Mickalene Thomas thought she wanted to be a lawyer until she discovered her latent artistic talent at art retreat in Oregon when she was 25. In this interview, Thomas tells about what it took to make the leap from law to art, and how she has now become one of the most sought-after contemporary artists in the world.
Mickalene Thomas’ art introduces a complex vision of what it means to be a woman and expands on the common definition of beauty. Her portrait of Michelle Obama was the first individual portrait done of the First Lady and exhibited in the National Portrait Gallery.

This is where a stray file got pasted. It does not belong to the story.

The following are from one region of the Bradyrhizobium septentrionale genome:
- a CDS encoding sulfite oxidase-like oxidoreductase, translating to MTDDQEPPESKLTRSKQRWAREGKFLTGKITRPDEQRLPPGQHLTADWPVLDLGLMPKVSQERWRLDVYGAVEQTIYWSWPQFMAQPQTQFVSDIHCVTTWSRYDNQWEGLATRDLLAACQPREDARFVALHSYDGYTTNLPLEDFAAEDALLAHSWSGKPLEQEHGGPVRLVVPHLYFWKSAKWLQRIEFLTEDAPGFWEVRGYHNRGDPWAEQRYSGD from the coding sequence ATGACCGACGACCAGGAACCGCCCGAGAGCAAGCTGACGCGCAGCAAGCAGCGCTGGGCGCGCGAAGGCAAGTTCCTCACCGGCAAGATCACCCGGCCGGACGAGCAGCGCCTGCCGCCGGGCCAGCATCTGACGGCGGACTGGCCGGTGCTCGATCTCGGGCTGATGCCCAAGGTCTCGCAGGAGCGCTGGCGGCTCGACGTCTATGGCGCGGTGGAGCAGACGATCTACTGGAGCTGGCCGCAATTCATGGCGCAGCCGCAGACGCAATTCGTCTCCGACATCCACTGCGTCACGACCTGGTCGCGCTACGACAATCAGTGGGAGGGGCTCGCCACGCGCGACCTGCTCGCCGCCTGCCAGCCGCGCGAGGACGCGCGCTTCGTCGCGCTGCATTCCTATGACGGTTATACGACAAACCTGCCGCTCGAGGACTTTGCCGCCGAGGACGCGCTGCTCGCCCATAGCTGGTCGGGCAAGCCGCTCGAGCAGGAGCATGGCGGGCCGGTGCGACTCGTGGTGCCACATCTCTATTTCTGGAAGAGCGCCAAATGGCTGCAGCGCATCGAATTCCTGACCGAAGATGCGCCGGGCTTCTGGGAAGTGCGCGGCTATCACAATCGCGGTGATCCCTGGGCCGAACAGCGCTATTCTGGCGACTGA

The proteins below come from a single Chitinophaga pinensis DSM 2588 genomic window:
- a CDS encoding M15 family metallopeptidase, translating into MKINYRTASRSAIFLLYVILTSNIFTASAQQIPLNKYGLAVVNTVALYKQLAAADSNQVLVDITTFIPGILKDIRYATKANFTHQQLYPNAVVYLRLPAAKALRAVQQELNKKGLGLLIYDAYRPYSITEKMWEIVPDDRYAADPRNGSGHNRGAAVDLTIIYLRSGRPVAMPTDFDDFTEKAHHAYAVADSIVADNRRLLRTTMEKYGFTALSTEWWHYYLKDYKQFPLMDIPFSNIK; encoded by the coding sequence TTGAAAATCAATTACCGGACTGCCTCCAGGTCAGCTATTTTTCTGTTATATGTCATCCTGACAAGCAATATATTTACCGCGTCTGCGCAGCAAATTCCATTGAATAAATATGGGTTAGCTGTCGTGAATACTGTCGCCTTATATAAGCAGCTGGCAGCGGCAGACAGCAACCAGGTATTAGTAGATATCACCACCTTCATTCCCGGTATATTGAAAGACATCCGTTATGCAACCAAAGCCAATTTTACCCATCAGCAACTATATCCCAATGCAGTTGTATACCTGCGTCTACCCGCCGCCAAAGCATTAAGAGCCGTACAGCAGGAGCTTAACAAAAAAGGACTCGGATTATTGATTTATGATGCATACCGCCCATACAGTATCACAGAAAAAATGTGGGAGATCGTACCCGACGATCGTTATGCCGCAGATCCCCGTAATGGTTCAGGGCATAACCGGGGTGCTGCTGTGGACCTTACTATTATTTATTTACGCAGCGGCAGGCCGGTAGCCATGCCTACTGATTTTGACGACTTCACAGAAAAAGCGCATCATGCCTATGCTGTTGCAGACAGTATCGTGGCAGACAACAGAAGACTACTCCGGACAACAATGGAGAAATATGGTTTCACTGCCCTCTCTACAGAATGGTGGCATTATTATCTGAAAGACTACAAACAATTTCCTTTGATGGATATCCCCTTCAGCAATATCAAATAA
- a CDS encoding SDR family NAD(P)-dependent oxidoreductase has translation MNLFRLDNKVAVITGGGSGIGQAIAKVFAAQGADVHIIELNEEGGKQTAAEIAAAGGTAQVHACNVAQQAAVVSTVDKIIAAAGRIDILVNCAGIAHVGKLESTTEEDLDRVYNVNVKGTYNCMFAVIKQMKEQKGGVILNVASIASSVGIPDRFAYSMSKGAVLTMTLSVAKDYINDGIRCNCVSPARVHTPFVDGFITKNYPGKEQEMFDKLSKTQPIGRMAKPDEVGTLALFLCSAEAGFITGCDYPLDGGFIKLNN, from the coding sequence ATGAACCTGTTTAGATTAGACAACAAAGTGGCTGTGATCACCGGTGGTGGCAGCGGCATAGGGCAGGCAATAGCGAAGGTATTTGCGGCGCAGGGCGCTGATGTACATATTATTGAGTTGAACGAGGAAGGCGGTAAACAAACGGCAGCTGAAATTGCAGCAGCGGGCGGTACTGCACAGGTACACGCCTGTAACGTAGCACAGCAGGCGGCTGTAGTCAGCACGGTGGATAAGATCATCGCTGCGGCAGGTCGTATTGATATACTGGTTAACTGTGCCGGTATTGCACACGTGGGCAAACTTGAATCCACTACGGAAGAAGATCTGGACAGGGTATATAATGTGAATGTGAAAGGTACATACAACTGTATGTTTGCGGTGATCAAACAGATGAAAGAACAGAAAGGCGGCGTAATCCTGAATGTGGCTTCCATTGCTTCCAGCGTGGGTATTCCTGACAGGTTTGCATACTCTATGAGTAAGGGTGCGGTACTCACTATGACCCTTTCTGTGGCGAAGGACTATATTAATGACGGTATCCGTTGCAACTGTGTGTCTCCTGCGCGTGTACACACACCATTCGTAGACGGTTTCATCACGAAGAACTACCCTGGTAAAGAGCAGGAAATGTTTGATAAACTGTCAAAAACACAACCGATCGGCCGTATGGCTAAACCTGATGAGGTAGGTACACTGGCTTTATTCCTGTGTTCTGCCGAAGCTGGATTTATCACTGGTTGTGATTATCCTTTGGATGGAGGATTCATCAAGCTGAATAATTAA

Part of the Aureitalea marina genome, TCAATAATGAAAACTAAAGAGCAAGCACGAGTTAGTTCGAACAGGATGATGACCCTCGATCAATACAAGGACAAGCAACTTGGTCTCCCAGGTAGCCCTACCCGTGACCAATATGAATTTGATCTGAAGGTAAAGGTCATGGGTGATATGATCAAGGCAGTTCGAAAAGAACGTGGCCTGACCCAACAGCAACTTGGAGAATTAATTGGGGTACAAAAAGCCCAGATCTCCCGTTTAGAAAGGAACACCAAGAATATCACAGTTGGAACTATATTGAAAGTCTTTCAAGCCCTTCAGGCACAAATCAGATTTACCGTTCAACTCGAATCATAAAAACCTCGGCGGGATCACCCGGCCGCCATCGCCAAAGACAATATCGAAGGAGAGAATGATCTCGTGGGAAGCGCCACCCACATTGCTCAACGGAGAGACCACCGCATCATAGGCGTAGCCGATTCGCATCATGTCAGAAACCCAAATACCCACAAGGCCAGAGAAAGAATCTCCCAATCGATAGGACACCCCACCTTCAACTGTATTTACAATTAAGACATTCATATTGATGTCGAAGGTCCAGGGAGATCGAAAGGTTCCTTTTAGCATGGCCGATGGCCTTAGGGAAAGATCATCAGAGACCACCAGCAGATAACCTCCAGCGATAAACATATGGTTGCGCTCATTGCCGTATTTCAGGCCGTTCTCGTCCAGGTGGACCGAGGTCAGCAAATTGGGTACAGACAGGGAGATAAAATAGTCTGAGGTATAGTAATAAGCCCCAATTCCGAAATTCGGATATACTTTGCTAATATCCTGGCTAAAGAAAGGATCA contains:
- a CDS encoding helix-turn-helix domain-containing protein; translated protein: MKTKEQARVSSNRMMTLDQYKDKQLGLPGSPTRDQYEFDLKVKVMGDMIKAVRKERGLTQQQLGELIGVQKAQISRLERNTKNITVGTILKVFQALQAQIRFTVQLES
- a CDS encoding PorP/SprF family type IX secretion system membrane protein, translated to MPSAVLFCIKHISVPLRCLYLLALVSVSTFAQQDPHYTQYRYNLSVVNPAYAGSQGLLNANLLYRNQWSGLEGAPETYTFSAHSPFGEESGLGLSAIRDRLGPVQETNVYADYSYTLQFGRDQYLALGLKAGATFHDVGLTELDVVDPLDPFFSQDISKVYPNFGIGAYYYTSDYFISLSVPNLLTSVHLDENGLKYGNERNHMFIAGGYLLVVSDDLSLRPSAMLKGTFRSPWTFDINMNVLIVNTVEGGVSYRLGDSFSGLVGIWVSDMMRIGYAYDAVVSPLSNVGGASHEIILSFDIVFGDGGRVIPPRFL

One of the most influential contemporary black artists, Thomas is known for her elaborate paintings adorned with rhinestones, enamel and colorful acrylics.
Her work has gone on to be displayed in many public collections, including the Guggenheim Museum, the Whitney Museum of American Art, the Brooklyn Museum, the Studio Museum in Harlem, the San Francisco Museum of Modern Art, the National Portrait Gallery in Washington D.C. and the Art Institute of Chicago.
Thomas describes herself as a “late bloomer,” studying pre-law and working at a law firm before attending art school.
She discovered her talent while living in Portland in her 20s. Surrounded by artists, Thomas decided to begin making art of her own. She greater realized her talent on an art therapy retreat and made the decision to begin making art professionally when she was 25.